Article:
Some 100 years ago, Extension educators were crusaders in the truest contemporary meaning of that word.

We were crusaders for a cause, the cause of scientific/technological progress in farming and homemaking. Extension educators were dispatched to every rural hamlet in America to impart the message of scientific and technological progress.

In manner of speaking, we were techno-crusaders.

Perhaps no other artistic rendering better expresses our techno-crusader role than the final mural of the Historical Panorama of Alabama Agriculture.  Commissioned along with the other murals for display at the 1939 Alabama State Fair, it underscored how adopting scientific and technological practices on the farm would secure a veritable cornucopia of material goods and creature comforts.

This faith in scientific and technological achievement was not confined to Extension educators. Americans in general once possessed an almost boundless faith in science’s potential for securing material comforts and, with it, a generous measure of human happiness.

As a one of my Extension colleagues once noted, Americans as recently as the 1950s routinely passed highway billboards unabashedly proclaiming “Better Things for Better Living…Through Chemistry” without so much as blinking an eye.

Such a message today would invariably be interpreted as a twisted joke.

How times have changed: Extension educators are now struggling to navigate their way across an increasingly steep, jagged divide between techno-skeptics, who harbor a deep mistrust of technology and its long-term implications, and techies, who, despite some misgivings, generally believe that each technological advance ultimately works to secure a better life and world for all of us.

But why should we be surprised by this? Science, after all, is as much a process of refinement as it is of discovery.  With this refinement has come a clearer understanding of the environmental costs associated with scientific and technological progress.  Scientific farming practices have proven to be no exception.

To be sure, we Extension educators should take immense pride in what we have built within the last century.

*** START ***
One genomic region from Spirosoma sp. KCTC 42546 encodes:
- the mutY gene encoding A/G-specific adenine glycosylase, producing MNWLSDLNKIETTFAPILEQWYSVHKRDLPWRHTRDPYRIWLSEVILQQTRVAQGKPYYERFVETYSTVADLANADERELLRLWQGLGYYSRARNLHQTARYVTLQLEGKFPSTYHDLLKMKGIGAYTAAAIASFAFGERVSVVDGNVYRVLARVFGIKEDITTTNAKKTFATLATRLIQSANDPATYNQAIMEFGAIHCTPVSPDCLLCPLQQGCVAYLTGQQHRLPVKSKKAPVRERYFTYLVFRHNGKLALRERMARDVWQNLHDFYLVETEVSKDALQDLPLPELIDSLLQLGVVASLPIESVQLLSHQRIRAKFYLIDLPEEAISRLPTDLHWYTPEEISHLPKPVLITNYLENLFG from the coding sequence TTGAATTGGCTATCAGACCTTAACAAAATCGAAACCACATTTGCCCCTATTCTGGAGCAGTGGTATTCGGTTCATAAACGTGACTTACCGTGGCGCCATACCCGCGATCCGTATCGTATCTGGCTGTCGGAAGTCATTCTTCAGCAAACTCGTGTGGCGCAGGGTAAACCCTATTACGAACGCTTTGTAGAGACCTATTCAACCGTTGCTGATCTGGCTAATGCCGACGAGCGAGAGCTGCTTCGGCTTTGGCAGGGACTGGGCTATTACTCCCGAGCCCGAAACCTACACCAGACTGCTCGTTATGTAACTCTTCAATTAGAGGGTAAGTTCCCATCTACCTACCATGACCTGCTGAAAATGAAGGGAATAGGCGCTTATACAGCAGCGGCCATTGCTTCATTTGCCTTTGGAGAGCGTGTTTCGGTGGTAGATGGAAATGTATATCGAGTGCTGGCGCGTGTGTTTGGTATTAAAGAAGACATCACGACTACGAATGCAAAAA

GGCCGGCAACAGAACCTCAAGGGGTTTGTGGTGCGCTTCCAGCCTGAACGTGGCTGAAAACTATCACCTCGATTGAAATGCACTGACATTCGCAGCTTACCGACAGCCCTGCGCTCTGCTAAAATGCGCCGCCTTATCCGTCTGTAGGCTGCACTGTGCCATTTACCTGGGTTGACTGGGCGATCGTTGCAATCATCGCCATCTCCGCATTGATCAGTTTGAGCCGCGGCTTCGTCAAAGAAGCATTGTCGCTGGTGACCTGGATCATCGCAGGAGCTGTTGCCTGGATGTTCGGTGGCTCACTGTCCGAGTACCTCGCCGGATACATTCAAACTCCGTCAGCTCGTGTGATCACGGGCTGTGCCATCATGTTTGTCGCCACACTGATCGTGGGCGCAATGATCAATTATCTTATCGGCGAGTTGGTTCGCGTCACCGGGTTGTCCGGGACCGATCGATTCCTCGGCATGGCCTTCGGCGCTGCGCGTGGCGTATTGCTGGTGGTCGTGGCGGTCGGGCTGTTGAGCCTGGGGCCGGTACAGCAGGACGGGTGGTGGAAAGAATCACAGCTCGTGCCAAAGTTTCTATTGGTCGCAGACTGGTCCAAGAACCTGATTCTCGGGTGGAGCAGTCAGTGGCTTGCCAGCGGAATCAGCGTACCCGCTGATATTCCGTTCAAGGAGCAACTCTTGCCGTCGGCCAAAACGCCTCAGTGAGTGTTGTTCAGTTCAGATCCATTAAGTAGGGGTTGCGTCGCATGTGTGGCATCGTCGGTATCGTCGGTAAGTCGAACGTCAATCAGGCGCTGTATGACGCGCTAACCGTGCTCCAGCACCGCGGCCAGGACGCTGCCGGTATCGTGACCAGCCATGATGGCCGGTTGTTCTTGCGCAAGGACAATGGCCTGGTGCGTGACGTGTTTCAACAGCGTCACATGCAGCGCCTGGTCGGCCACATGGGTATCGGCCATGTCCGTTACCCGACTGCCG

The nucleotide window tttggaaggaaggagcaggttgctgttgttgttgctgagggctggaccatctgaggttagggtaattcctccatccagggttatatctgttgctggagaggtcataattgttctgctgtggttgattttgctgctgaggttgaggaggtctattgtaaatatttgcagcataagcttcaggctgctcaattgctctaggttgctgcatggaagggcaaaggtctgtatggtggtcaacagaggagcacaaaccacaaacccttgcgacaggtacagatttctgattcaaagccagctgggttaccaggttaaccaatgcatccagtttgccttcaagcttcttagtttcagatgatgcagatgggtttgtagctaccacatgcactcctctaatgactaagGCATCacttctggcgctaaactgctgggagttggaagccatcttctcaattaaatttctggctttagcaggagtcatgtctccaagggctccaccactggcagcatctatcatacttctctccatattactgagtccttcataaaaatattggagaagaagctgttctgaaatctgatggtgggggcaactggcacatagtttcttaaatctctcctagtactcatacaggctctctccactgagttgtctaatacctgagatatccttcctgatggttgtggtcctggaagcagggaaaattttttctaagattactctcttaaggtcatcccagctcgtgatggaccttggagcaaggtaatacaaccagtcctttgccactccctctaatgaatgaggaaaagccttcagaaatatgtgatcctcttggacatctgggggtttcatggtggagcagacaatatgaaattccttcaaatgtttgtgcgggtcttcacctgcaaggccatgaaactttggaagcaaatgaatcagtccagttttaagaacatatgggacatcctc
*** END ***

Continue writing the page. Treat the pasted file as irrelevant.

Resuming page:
As one of the world’s premier philosophers of technology, Kevin Kelly, stresses in his recent book, What Technology Wants, the highly mechanized, petrol-dependent farming model we helped construct in the last century has been indispensable in many respects.  It provided the “foundation of leisure” that promoted a drastic increase in population, which, in turn, generated the intellectual insights that define much of the 21st century.

Nevertheless, Kelly is one of a number of techno-pundits who foresee the inevitable rise of a new, more sustainable, possibly even more decentralized, farming model, though one that incorporates many of the scientific and technological attributes of the current model.

In building a new model that incorporates elements of scientific/technological farming and sustainability, the need for Extension educators will be more critical than ever.

Who but Extension is equipped for this task?  Our intimate understanding of the current scientific farming model provides us with one critical insight that many green proponents are now only reluctantly beginning to accept: replacing the prevailing farming model with a wholly sustainable model is not only impractical but impossible given the present state of science.

We have a indispensable role to play in the future not only in bridging a divide between hostile camps but also in helping articulate the elements of this new farming model, piece by piece.

Consequently, we will be called upon to abandon our traditional role of technological crusader and to accept a new role as technological conciliator.

Our new role as conciliator not only will be confined to the farm sector.  There will be an increasing need for public intellectuals within Extension — people equipped to explain to the general public how this new farming model will be expressed and how it ultimately will affect them.

Herein lies an enormous opportunity for Extension — an opportunity for profound organizational transformation.

Future generations of Extension educators may reflect on this chapter of our history as our finest hour.